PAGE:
The fashion industry has built its rep on exclusivity—which often means disregarding the needs of women who buy its products. Now Old Navy is trying something completely different: treating all women the same, no matter what size they wear. The Bodequality project represents a retail reinvention hyper-focused on customer-centricity and means the U.S. brand will now offer all of its women’s fashions in every size, with no price difference, across its 1,200 retail locations and online shop.
It’s quite the fashion statement—taking high-level concepts like inclusion and body positivity directly into the mainstream. Retooling everything from the nav bar on the brand’s site to the mannequins in stores, the multiyear project involved more than 20 cross-functional project teams and was nearly two decades in the making¬, beginning when Old Navy introduced extended sizes back in 2004.
“We set out to understand what women of all sizes wanted from fashion and the shopping experience and were inspired to revolutionize every area of our business,” explains Alison Partridge Stickney, head of women’s and maternity merchandising at Old Navy.
It’s a sound business strategy: The global plus-size clothing market is projected to reach US$696.7 billion by 2027, per a report by Allied Market Research.
Through years of research, design reviews and interviews with women, Old Navy examined everything from the placement of pockets on jeans to the lengths of tops. To create designs that would meet the needs it uncovered, the company partnered with the University of Oregon to create 3D digital avatars based on body scans of nearly 400 women. Rather than scaling up smaller sizes—a common industry practice—the team ran “fit clinics” with models in larger sizes to design specifically for their proportions. Full-time fit models in two sizes—one smaller, one larger—were also asked to model all clothing styles so the team could review the versions side by side. The result is an updated process focused on giving women a consistent fit at any size.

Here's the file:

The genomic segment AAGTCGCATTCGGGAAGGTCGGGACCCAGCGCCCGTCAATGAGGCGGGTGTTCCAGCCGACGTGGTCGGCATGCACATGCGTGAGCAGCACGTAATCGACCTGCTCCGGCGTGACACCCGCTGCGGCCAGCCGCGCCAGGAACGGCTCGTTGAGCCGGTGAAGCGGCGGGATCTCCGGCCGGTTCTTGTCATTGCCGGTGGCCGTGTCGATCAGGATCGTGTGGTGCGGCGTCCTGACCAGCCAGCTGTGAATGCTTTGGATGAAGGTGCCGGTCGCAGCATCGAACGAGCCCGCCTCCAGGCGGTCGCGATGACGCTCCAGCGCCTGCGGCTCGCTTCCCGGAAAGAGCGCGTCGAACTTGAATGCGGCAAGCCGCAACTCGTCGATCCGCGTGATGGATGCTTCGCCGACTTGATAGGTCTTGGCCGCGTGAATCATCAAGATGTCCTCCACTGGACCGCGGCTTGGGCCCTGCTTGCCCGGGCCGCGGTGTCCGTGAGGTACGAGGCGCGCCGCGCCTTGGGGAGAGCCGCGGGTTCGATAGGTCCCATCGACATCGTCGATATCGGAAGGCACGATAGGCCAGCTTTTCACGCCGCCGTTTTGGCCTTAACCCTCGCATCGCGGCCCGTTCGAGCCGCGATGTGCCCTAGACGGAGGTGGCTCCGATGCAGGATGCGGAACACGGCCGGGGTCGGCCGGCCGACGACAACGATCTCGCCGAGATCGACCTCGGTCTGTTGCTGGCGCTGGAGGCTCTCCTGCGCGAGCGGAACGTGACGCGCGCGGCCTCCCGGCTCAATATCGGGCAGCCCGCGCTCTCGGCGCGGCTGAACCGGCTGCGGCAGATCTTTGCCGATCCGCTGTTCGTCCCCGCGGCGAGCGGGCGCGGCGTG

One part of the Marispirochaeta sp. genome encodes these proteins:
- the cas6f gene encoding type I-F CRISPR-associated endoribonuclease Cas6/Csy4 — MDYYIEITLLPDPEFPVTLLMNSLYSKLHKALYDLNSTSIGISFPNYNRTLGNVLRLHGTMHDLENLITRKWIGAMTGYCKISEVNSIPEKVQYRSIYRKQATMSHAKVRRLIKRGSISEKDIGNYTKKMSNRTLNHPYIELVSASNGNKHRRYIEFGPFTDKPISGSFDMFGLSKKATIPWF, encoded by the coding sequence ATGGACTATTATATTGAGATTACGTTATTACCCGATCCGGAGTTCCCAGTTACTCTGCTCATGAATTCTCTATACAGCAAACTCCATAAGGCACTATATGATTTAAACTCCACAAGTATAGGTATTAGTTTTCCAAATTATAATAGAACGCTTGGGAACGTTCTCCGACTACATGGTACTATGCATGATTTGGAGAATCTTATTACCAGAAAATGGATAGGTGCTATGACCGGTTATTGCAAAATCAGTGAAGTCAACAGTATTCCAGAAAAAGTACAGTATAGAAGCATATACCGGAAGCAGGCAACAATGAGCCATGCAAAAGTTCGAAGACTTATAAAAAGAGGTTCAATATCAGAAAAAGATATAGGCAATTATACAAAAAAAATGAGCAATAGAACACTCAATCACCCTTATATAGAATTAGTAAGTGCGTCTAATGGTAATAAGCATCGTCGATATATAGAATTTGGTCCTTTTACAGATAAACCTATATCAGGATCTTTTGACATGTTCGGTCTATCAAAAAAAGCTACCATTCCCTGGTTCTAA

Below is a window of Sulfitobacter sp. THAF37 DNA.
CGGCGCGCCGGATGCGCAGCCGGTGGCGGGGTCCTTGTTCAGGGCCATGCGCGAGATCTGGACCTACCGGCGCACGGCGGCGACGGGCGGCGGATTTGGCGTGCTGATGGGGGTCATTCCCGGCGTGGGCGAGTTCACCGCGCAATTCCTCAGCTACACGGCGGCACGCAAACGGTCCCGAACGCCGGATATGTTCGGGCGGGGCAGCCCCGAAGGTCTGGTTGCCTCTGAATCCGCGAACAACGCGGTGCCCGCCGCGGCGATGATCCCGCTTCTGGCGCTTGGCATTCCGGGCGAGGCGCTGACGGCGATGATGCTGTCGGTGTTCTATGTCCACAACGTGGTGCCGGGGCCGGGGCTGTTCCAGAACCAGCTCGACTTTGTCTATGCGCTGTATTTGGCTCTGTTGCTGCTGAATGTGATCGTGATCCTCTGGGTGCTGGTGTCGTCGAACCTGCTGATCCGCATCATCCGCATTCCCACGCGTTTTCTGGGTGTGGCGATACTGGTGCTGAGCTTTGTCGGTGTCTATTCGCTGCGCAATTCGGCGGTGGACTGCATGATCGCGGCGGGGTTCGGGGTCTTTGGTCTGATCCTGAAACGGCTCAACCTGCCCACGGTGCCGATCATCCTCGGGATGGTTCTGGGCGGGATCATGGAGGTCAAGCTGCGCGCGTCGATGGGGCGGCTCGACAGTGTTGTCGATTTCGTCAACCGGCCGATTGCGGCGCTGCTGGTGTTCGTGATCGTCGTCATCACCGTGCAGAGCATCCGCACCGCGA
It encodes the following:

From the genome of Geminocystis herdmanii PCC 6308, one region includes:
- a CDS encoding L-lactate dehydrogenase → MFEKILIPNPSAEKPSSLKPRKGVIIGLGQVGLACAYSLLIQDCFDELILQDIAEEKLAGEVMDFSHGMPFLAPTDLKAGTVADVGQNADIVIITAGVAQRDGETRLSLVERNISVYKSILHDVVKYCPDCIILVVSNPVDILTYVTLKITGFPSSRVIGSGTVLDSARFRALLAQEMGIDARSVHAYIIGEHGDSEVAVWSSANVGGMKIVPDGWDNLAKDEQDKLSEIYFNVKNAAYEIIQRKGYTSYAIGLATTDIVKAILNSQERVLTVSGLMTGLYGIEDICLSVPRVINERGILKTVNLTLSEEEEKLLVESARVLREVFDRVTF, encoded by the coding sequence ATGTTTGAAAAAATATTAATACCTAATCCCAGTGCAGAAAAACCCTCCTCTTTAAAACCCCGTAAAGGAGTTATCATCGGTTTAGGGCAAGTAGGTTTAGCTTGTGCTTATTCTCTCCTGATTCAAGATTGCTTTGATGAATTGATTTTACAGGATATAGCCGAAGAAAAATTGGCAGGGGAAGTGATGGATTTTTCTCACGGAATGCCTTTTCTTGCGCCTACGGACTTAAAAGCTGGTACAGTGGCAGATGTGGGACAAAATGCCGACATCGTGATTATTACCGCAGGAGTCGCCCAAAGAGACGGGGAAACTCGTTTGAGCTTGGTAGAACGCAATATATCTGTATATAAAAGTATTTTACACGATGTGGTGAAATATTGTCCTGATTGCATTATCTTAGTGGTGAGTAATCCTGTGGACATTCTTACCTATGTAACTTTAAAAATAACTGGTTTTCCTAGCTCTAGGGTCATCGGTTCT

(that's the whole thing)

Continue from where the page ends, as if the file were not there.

From there, the team turned its attention to the customer experience. The retailer had transformed 30 of its locations into “size-integrated concept stores” in 2019. Based on learnings gathered there in combo with the company’s other research, Old Navy decided customers won’t see any more separate “plus-size” sections. Online or in-store, all sizes will be grouped together and offered at the same price. The team also added new inclusive visual cues, like showing mannequins in three sizes and letting online shoppers select their preferred model size.
After testing its Bodequality shopping experience at pilot stores and incorporating customer feedback, the company rolled out the changes in August. And now it’s training all retail staff on the purpose of the Bodequality project as well as other inclusion topics, like how to use more inclusive body language.
Nancy Green, Old Navy president and CEO, calls the project “a full transformation” of the business: “We knew we had an opportunity to reach more women and create a shopping experience that made all women, no matter their size, feel that they belonged.”